Representative tracings from one cat of the MAP responses to electrically-induced static muscle contraction before and after spinal cord hemi-section are presented in Figure 1. Histological confirmation of the extent of the SCI for each animal studied is presented in Figure 2. Baseline blood pressures prior to muscle contraction were not different before or after hemi-section of the spinal cord whereas the induction of SCI significantly raised baseline HR (Table 1). In all conditions, muscle contraction-induced significant increases in MAP, HR, and muscle tension from baseline values (Table 1). The pressor response (12 ± 4 mmHg) to activation of the EPR during contraction of the limb contralateral to the lesion (ipsilateral sensory projection intact) was significantly attenuated compared to the change in pressure evoked by contraction prior to the induction of SCI (23 ± 5 mmHg). Similarly, the HR response to contraction after lateral hemi-section tended to be reduced although statistical significance was not obtained (Figure 3). When contracting the limb ipsilateral to the lesion (contralateral sensory projection intact), the MAP response prior to spinal cord hemi-section (16 ± 3 mmHg) was significantly greater than the change in pressure observed after surgical lesioning (9 ± 2 mmHg). Again, there was a tendency for the HR response to activation of the EPR to be less after induction of injury although a statistical difference was not observed (Figure 4). Interestingly, the magnitude of the reduction in the pressor response to activation of the EPR post-spinal cord hemi-section was similar regardless of the limb contracted in relation to the location of the spinal cord lesion. For example, the MAP response to static contraction was diminished by a little over 40% when contracting the limb either ipsilateral or contralateral to the lesion. In other words, over 50% of the pressor response evoked by muscle contraction prior to injury remained after the induction of injury. Regardless of the limb contracted in relation to the spinal cord lesion, bi-lateral dorsal root transection almost completely abolished the pressor and cardioaccelerator responses to static contraction (Figures 3 and 4).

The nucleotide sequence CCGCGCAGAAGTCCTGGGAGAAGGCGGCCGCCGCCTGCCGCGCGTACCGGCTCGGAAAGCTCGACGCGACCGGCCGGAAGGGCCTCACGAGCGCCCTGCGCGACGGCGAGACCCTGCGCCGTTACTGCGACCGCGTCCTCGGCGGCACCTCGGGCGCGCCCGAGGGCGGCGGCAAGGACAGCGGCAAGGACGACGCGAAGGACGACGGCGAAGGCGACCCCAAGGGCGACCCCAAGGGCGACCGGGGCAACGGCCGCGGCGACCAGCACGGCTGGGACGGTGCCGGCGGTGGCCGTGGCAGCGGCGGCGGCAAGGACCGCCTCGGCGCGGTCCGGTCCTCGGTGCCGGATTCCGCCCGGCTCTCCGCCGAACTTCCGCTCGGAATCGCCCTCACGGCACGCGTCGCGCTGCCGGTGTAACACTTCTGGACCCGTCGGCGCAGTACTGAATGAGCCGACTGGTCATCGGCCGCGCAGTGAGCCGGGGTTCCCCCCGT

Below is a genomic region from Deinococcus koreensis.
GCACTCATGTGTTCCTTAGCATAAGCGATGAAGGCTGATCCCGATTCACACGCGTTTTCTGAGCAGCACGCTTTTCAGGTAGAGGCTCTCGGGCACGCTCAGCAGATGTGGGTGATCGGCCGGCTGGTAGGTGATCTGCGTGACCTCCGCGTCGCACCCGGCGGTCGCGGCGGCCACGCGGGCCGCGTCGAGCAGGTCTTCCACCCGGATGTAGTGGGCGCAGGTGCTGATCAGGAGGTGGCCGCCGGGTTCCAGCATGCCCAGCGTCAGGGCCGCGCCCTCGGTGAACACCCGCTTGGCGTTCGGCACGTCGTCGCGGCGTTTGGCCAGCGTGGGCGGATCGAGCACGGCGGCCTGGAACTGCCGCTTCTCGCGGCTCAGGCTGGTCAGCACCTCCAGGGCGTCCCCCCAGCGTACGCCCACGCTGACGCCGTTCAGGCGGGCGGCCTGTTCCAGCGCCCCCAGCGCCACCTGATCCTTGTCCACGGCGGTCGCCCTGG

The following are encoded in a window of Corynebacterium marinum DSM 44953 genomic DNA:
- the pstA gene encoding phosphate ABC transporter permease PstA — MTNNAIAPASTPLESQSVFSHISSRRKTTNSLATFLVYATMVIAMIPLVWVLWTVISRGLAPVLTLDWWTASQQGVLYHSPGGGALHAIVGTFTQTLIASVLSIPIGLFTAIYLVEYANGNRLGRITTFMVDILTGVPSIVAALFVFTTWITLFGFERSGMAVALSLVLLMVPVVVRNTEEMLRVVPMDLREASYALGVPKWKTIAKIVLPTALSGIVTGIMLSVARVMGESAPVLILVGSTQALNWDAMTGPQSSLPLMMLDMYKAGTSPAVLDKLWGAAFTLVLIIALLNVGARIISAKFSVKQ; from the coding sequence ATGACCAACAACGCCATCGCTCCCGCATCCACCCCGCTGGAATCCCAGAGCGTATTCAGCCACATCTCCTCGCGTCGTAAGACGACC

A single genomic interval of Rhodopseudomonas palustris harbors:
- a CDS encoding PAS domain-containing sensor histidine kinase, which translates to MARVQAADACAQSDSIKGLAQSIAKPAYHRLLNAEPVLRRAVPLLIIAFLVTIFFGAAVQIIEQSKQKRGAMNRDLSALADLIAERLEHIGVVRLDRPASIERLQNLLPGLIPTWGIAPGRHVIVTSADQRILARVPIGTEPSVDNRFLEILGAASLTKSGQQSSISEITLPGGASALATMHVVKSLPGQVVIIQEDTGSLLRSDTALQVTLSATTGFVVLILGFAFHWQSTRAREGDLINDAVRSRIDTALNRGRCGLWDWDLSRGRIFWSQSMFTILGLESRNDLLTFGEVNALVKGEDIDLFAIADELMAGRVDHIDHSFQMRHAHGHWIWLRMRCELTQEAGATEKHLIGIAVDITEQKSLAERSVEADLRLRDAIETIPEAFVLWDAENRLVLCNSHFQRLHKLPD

FIGURE 1
www.frontiersin.org

Figure 1. (A) Histological reconstruction of the Brown-Séquard like lesion in the lower spinal cord of one animal. (B) Electrically-induced static contraction increased MAP before (left tracing) and after (right tracing) induction of the Brown-Séquard like lesion in both the leg ipsilateral to the injury site (contralateral sensory projection intact) and contralateral to the injury site (ipsilateral sensory projection intact).

FIGURE 2
www.frontiersin.org

Figure 2. (A–G) Histological reconstructions of the Brown-Séquard like lesion in the lower spinal cord of each animal used in the investigation.

TABLE 1
www.frontiersin.org

Table 1. Cardiovascular responses to contraction before and after hemi-section of the spinal cord.

FIGURE 3
www.frontiersin.org

Figure 3. After lateral hemi-section of the spinal cord, the exercise-induced increases in MAP were attenuated compared to control when contracting the leg contralateral to the lesion (ipsilateral sensory projection intact). HR responses were largely unaffected. Sectioning the dorsal roots innervating the activated hindlimb skeletal muscle almost completely abolished the cardiovascular response to exercise. Asterisk indicates significantly different from control condition. Cross indicates significantly different from spinal cord hemi-section condition (P < 0.05).